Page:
Before leaving Gefira we stopped by at a bakery for some bread; here we found humongous croissants and pain au chocolats that rapidly found their way into our list of purchases, and Matt had to resist the urge to eat the still-warm pastries then and there.  He refrained, and we continued on our way, stopping at a couple of potential stopover points near Monemvasia before driving back towards Skala.  Both points looked like they would have been alright for overnighting, but I still get a little uneasy at the presence of ‘Freecamping is illegal’ signs (maybe because we’re still relatively new at this), and it was early in the day so decided to give them a miss and see what else we could find.

We found this old bus whilst driving around the coast - it looks like once upon a time it may have been a converted holiday home, but certainly not in recent years!

From Skala we drove north to Geraki, where there is another archaeological site with remains of a Byzantine castle.  We eventually found the road to the site, but once we made our way to the top we found it was closed up (we’re not having much look with these sites lately!).  The site was supposed to be a free visit, but it looked like they were in the process of building a reception/ticket office, so perhaps the site is reopening as a paying attraction.

The new town of Geraki
It looks like the entrance to the Geraki archaeological site is a no-go...
We took a couple of hours driving across the scenic mountain route that connects Sparti with Leonidio, and experienced the joys of no other traffic on the roads for a great deal of time, unless you want to count the period in which we had to stop to wait for a passing herd of goats to make their journey to a new spot!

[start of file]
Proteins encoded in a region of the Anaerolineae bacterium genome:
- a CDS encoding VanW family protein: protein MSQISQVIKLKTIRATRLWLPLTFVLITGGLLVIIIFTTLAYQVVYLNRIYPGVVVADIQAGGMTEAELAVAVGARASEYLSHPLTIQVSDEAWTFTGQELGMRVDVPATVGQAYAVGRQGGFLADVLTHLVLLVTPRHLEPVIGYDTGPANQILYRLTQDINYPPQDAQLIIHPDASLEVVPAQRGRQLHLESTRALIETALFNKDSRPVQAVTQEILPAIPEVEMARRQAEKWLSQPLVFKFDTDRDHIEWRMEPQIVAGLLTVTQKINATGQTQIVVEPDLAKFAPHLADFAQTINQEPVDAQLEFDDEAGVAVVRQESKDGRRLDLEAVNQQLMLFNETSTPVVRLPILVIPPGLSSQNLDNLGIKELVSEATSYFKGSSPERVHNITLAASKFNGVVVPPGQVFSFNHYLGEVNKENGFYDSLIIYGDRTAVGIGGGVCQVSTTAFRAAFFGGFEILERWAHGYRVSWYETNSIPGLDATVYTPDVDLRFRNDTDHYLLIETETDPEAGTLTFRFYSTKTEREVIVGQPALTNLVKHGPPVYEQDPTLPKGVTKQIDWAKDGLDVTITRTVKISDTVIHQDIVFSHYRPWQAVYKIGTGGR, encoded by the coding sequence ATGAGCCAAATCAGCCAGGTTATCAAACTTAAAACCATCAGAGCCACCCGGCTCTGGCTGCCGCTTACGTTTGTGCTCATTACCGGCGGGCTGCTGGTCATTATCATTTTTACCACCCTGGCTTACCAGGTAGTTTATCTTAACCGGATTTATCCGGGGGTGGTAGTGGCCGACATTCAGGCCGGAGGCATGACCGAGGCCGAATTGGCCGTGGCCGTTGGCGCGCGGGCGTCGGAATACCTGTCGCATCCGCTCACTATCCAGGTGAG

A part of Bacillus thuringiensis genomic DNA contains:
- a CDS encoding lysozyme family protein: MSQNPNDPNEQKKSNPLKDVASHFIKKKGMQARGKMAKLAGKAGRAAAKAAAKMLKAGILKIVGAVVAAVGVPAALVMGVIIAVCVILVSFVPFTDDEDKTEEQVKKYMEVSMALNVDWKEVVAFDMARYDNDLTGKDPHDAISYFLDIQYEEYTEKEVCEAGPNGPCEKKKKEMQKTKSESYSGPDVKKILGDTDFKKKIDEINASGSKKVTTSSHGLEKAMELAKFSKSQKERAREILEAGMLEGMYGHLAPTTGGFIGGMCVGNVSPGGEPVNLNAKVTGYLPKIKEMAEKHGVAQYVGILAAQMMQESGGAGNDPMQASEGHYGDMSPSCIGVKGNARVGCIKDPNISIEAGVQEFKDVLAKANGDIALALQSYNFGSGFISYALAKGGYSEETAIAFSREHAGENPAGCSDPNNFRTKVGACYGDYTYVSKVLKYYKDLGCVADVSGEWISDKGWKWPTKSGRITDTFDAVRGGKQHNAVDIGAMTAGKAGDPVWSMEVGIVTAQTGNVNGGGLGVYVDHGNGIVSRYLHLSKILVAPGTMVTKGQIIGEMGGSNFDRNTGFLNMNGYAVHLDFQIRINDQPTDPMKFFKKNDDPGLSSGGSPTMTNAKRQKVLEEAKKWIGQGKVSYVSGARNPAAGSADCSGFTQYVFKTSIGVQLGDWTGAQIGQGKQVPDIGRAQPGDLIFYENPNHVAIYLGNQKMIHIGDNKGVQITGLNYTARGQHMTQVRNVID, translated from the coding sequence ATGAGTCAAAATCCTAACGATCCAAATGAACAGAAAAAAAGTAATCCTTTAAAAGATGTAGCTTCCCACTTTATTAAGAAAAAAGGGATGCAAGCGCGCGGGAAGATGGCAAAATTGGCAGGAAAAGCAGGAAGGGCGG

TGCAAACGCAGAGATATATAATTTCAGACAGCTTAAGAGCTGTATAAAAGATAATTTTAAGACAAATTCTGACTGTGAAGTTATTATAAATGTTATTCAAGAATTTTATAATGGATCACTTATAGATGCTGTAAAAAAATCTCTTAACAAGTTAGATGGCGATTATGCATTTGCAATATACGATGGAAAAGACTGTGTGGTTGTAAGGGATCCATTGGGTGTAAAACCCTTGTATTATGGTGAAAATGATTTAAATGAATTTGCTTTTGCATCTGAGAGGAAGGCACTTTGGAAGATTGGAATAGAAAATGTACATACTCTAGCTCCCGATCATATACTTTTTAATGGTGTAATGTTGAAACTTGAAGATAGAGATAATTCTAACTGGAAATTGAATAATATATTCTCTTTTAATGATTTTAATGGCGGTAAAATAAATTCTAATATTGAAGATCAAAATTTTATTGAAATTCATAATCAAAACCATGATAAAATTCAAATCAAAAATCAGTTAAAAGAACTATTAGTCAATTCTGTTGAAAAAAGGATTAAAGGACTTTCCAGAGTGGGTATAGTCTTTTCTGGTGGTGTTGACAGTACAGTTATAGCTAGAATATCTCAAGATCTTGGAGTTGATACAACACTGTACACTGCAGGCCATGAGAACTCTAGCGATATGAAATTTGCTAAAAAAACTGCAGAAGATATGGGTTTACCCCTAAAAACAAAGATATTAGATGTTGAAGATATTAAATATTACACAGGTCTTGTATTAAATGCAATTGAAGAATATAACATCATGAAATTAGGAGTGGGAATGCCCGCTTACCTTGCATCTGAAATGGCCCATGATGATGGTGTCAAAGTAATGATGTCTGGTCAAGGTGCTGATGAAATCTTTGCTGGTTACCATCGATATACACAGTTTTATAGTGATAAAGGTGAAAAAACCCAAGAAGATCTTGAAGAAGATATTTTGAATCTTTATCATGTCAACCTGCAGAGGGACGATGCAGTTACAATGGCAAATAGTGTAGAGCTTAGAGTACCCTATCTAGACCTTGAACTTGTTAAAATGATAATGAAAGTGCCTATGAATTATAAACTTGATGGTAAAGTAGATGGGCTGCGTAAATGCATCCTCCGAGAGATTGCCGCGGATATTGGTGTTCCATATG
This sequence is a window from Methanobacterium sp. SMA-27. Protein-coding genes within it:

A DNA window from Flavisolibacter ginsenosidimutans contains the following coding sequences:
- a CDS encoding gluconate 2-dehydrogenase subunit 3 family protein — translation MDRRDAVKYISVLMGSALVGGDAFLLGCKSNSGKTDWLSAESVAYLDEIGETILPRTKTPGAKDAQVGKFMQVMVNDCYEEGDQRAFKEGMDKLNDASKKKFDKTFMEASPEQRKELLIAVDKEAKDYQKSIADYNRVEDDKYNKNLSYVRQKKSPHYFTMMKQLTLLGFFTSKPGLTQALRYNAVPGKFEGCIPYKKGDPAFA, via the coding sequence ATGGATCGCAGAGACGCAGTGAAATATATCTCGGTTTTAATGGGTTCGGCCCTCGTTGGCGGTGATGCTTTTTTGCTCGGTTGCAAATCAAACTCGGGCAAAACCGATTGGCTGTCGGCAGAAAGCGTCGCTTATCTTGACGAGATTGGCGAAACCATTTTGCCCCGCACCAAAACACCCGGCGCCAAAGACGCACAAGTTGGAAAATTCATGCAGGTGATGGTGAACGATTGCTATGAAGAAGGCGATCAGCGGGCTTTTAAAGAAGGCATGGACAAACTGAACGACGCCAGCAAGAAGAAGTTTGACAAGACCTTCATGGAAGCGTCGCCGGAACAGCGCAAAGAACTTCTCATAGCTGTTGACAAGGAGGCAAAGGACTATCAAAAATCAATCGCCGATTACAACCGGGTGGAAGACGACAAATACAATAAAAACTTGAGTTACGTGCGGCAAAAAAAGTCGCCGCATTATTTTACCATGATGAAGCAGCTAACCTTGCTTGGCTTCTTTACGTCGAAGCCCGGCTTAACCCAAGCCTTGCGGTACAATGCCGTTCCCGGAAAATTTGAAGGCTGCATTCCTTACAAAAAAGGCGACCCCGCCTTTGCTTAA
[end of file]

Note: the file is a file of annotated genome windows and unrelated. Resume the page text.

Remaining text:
GOATS!!!!
The road to Leonidio
Near Leonidio in the small resort of Plaka, there used to be a Camperstop, but we’d already been forewarned by both Dennis & Kate and Terry & Barbara that it had sadly been closed down, possibly due to the campsite nearby sending it out of business.  We drove there anyway to look at the area and as a stopping point to plan where we were going, during which time a man from the campsite (Semeli Camping) stopped by on his bicycle to give us a business card.  We didn’t really feel like paying for a campsite when we didn’t need one, so instead chose to head north to a spot near Agios Andreas (GPS: N37.38237 E22.77540).  It was a small remote beach, accessible by travelling a few km down roads between olive trees (which were, in a nice change of pace, pleasantly wide for rural roads) and crossing over a dried up river.

Our quiet little overnight spot at Agios Andreas
We stayed at this spot for two nights.  Our mobile internet allowance was about to refresh and we still had plenty of data to go before the refresh date, so we made use of the time to do some more blog work and internet errands until our laptop ran out of battery.  The beach had a beach bar, but on the whole the beach was very quiet and appeared to be used more by locals than tourists, perhaps because of its remote location, or maybe the season here hasn’t started yet.  The locals seemed to spend a few hours there in the morning, but we generally had the late afternoons and evenings to ourselves on both days, so it was very peaceful.  Just around the corner of the cove was a nature reserve that was a wetlands area signposted as being used as a migration route for birds on their way to Africa, as well as an important area for jackals and otters.  We saw no signs of any life during our June visit, but later we did notice some strange animal prints on the front of the van and the windscreen, as though something had been climbing on the van during the night.  On our second night we had a lightning storm; I couldn’t get to sleep even after the noise of the storm had passed us by, so I got up for a while and watched the lightning over the water.


We were aware that we were coming painfully close to the Argolid region (or 'Argolis', the final ‘thumb’ shaped peninsula of the Peloponnese).  Although there is a lot to see around the Argolid, it marks the end of the Peloponnese for us before crossing over into central Greece.  We’ve loved spending time in this area of Greece and it is very hard to leave it behind.  In the meantime however, Nafplio, Epidavros and Corinth await.

- Jo

Some more pictures:


  
I spotted this work desk in one of the fuel stations we
stopped at - naturally now Matt wants one too
One of the many cats taking refuge in Monemvasia

I think it has certainly been some time since this bridge last saw use...
Our supersized croissants!
Animal prints on the car windscreen